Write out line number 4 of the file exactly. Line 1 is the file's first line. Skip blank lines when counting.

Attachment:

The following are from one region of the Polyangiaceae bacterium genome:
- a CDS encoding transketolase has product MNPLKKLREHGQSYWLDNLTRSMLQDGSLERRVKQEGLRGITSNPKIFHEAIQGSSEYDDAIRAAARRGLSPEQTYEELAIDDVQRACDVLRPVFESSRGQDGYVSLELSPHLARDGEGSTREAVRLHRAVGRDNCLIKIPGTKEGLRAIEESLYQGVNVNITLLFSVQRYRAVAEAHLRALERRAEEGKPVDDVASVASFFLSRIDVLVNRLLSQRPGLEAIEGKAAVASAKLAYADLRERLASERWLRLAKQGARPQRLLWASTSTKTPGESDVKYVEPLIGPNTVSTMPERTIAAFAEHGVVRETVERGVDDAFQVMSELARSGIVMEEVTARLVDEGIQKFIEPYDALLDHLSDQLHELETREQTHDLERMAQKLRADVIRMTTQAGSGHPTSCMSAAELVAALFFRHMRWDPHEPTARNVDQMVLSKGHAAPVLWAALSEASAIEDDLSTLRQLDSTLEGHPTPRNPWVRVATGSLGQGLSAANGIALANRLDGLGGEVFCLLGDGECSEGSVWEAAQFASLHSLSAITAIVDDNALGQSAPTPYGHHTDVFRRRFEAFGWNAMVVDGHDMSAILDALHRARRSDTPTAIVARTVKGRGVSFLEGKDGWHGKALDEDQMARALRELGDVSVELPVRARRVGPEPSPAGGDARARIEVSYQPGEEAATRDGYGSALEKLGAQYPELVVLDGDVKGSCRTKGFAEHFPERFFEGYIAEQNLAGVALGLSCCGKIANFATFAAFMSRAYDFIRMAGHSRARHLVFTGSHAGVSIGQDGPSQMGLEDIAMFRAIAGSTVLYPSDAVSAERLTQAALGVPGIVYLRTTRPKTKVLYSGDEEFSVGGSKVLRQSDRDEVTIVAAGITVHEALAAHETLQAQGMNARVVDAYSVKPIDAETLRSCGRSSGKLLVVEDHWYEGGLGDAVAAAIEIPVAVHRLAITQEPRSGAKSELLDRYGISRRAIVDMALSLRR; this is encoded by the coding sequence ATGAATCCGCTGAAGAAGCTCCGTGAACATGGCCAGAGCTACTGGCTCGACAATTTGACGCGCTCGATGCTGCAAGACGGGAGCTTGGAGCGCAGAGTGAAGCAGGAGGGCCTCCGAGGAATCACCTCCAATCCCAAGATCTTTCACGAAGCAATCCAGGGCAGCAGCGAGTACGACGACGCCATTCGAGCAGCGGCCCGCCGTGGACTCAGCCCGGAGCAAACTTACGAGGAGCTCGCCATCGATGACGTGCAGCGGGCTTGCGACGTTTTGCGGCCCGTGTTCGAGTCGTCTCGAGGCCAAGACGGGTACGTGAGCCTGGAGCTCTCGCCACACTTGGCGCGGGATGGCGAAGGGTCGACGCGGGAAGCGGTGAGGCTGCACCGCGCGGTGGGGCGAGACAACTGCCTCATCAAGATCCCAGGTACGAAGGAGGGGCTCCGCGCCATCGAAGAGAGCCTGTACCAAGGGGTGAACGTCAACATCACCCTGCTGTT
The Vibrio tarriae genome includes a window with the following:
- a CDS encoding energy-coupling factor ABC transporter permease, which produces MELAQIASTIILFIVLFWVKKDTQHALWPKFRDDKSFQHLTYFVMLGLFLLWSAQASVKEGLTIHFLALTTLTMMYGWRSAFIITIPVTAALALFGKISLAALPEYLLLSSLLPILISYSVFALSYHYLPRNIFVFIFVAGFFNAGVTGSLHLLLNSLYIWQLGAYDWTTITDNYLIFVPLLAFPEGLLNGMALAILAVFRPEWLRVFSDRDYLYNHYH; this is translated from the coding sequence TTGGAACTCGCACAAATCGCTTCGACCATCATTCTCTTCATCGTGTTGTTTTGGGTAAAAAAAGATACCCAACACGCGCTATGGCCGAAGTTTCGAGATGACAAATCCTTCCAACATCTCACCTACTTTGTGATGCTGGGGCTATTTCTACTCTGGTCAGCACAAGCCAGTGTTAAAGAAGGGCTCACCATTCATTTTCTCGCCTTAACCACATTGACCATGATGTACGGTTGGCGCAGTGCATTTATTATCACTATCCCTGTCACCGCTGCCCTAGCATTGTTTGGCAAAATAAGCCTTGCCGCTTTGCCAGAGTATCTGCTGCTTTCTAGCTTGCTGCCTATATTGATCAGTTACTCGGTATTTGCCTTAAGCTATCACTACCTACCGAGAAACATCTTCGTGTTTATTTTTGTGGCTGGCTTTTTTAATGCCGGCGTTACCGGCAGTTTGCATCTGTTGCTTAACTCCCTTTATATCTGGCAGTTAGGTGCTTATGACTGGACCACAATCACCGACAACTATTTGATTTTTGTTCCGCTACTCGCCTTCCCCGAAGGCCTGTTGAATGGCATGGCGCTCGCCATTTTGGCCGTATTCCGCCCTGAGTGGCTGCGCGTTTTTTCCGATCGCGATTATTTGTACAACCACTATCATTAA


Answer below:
- a CDS encoding energy-coupling factor ABC transporter permease, which produces MELAQIASTIILFIVLFWVKKDTQHALWPKFRDDKSFQHLTYFVMLGLFLLWSAQASVKEGLTIHFLALTTLTMMYGWRSAFIITIPVTAALALFGKISLAALPEYLLLSSLLPILISYSVFALSYHYLPRNIFVFIFVAGFFNAGVTGSLHLLLNSLYIWQLGAYDWTTITDNYLIFVPLLAFPEGLLNGMALAILAVFRPEWLRVFSDRDYLYNHYH; this is translated from the coding sequence TTGGAACTCGCACAAATCGCTTCGACCATCATTCTCTTCATCGTGTTGTTTTGGGTAAAAAAAGATACCCAACACGCGCTATGGCCGAAGTTTCGAGATGACAAATCCTTCCAACATCTCACCTACTTTGTGATGCTGGGGCTATTTCTACTCTGGTCAGCACAAGCCAGTGTTAAAGAAGGGCTCACCATTCATTTTCTCGCCTTAACCACATTGACCATGATGTACGGTTGGCGCAGTGCATTTATTATCACTATCCCTGTCACCGCTGCCCTAGCATTGTTTGGCAAAATAAGCCTTGCCGCTTTGCCAGAGTATCTGCTGCTTTCTAGCTTGCTGCCTATATTGATCAGTTACTCGGTATTTGCCTTAAGCTATCACTACCTACCGAGAAACATCTTCGTGTTTATTTTTGTGGCTGGCTTTTTTAATGCCGGCGTTACCGGCAGTTTGCATCTGTTGCTTAACTCCCTTTATATCTGGCAGTTAGGTGCTTATGACTGGACCACAATCACCGACAACTATTTGATTTTTGTTCCGCTACTCGCCTTCCCCGAAGGCCTGTTGAATGGCATGGCGCTCGCCATTTTGGCCGTATTCCGCCCTGAGTGGCTGCGCGTTTTTTCCGATCGCGATTATTTGTACAACCACTATCATTAA